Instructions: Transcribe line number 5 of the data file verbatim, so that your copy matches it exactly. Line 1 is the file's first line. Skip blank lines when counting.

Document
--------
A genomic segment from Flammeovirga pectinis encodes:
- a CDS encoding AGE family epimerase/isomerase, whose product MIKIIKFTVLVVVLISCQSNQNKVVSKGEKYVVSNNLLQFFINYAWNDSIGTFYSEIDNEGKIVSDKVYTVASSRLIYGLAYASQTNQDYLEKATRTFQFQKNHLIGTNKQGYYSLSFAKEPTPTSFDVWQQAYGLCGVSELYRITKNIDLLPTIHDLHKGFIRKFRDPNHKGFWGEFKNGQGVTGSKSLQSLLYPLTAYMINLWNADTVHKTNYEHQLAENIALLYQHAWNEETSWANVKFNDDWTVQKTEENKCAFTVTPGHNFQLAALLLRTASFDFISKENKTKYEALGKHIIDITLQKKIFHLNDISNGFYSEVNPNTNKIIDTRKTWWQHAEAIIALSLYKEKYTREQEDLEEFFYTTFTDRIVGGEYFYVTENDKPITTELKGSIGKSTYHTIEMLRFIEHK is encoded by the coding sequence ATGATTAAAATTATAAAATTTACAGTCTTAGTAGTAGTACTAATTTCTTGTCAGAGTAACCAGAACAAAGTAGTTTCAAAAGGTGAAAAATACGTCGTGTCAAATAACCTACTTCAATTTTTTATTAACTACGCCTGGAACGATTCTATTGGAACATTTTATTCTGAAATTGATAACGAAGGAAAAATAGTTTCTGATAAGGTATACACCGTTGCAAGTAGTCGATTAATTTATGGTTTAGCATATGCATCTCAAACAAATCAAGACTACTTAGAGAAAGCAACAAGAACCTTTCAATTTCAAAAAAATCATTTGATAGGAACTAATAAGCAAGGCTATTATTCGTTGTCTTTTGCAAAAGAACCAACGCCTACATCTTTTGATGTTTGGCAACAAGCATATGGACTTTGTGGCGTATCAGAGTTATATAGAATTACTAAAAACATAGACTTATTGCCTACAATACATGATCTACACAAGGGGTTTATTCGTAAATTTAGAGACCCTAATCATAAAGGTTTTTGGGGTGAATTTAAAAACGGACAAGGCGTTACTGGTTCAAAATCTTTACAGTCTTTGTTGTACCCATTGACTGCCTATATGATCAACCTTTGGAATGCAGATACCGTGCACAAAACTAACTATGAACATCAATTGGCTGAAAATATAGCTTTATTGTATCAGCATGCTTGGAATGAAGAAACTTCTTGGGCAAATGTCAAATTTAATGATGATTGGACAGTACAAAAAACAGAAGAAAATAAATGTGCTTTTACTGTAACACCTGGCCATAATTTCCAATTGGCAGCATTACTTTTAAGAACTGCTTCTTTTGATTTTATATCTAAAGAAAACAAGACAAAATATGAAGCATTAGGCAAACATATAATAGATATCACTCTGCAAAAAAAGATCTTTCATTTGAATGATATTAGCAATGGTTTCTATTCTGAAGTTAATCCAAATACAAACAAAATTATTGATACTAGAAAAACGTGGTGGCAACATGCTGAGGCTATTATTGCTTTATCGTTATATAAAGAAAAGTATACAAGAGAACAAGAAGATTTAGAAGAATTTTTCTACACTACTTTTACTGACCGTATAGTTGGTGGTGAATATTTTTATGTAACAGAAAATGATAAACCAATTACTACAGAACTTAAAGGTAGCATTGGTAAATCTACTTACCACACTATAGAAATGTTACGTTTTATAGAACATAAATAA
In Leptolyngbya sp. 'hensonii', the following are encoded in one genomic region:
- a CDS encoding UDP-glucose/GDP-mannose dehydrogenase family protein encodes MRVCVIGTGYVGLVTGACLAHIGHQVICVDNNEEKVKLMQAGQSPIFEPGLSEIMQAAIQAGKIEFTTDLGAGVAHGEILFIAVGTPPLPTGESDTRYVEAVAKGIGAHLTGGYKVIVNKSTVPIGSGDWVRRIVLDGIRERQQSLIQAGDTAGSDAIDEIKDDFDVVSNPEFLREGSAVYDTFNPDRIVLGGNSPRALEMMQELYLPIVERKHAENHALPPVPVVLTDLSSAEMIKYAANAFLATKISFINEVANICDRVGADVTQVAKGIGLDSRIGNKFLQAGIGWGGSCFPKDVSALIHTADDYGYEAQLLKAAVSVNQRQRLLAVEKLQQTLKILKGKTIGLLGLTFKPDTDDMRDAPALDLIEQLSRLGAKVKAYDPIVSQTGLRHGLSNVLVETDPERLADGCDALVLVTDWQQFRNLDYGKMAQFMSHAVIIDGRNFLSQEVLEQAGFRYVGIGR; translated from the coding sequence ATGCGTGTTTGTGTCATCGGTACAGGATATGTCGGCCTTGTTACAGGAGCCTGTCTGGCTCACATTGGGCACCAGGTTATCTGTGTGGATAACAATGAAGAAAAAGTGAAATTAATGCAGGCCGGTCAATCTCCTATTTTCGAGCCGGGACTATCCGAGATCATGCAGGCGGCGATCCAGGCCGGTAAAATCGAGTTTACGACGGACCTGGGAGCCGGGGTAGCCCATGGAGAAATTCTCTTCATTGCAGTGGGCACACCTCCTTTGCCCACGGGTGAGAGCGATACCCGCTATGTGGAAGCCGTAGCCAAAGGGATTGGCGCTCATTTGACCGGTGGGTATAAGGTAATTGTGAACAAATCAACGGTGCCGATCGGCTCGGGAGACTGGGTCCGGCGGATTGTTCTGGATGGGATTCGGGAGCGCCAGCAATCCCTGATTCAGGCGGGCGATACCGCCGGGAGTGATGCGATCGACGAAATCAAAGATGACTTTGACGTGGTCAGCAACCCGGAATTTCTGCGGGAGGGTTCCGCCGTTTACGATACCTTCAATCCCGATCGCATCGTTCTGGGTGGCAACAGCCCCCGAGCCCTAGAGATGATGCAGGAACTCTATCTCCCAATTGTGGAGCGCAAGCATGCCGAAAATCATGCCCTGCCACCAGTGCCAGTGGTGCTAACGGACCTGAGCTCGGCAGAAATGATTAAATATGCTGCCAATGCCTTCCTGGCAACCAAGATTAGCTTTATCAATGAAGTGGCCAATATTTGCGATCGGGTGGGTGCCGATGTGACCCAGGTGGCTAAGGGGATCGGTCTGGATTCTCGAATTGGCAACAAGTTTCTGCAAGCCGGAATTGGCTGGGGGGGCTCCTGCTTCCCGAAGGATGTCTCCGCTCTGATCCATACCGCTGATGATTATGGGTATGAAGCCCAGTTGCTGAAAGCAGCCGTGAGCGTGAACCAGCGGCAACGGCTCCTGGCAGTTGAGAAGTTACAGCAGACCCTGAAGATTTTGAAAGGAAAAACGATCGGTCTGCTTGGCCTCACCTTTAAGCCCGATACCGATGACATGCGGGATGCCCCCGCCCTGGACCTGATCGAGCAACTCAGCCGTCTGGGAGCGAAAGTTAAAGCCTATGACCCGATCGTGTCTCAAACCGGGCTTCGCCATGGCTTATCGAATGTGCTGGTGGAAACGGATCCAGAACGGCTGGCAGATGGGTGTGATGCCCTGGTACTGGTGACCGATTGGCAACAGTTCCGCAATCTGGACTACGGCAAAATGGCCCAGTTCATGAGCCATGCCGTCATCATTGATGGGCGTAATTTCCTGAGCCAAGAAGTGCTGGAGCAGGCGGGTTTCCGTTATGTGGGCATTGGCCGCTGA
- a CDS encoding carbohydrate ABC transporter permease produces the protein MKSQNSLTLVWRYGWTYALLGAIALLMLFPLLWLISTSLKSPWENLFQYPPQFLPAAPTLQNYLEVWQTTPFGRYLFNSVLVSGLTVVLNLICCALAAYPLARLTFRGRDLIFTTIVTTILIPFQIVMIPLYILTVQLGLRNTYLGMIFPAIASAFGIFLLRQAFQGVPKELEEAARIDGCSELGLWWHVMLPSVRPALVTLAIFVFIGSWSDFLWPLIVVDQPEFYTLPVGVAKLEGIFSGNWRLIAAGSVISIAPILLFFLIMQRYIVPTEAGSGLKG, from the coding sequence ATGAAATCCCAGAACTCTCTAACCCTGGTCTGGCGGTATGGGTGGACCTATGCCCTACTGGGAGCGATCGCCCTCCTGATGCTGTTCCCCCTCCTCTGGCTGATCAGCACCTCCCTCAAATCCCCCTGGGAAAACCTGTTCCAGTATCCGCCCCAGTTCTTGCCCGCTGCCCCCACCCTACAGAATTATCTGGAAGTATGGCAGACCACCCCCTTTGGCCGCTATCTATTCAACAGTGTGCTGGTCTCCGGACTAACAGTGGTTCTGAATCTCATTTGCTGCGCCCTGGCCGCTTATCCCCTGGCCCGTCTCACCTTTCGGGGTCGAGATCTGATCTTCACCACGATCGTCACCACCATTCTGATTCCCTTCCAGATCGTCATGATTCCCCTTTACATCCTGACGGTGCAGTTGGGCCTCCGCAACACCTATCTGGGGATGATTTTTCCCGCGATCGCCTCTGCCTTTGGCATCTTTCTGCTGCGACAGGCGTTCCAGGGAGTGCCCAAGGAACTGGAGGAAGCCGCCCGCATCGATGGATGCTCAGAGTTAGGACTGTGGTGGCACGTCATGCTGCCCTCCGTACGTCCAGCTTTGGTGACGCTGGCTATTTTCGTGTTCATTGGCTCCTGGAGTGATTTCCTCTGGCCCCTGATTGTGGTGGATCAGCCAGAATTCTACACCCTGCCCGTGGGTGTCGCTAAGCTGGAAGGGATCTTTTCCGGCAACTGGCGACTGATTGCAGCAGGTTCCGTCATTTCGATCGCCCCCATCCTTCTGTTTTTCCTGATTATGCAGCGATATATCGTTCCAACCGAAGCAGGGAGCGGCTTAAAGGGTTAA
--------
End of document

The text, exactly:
- a CDS encoding carbohydrate ABC transporter permease produces the protein MKSQNSLTLVWRYGWTYALLGAIALLMLFPLLWLISTSLKSPWENLFQYPPQFLPAAPTLQNYLEVWQTTPFGRYLFNSVLVSGLTVVLNLICCALAAYPLARLTFRGRDLIFTTIVTTILIPFQIVMIPLYILTVQLGLRNTYLGMIFPAIASAFGIFLLRQAFQGVPKELEEAARIDGCSELGLWWHVMLPSVRPALVTLAIFVFIGSWSDFLWPLIVVDQPEFYTLPVGVAKLEGIFSGNWRLIAAGSVISIAPILLFFLIMQRYIVPTEAGSGLKG, from the coding sequence ATGAAATCCCAGAACTCTCTAACCCTGGTCTGGCGGTATGGGTGGACCTATGCCCTACTGGGAGCGATCGCCCTCCTGATGCTGTTCCCCCTCCTCTGGCTGATCAGCACCTCCCTCAAATCCCCCTGGGAAAACCTGTTCCAGTATCCGCCCCAGTTCTTGCCCGCTGCCCCCACCCTACAGAATTATCTGGAAGTATGGCAGACCACCCCCTTTGGCCGCTATCTATTCAACAGTGTGCTGGTCTCCGGACTAACAGTGGTTCTGAATCTCATTTGCTGCGCCCTGGCCGCTTATCCCCTGGCCCGTCTCACCTTTCGGGGTCGAGATCTGATCTTCACCACGATCGTCACCACCATTCTGATTCCCTTCCAGATCGTCATGATTCCCCTTTACATCCTGACGGTGCAGTTGGGCCTCCGCAACACCTATCTGGGGATGATTTTTCCCGCGATCGCCTCTGCCTTTGGCATCTTTCTGCTGCGACAGGCGTTCCAGGGAGTGCCCAAGGAACTGGAGGAAGCCGCCCGCATCGATGGATGCTCAGAGTTAGGACTGTGGTGGCACGTCATGCTGCCCTCCGTACGTCCAGCTTTGGTGACGCTGGCTATTTTCGTGTTCATTGGCTCCTGGAGTGATTTCCTCTGGCCCCTGATTGTGGTGGATCAGCCAGAATTCTACACCCTGCCCGTGGGTGTCGCTAAGCTGGAAGGGATCTTTTCCGGCAACTGGCGACTGATTGCAGCAGGTTCCGTCATTTCGATCGCCCCCATCCTTCTGTTTTTCCTGATTATGCAGCGATATATCGTTCCAACCGAAGCAGGGAGCGGCTTAAAGGGTTAA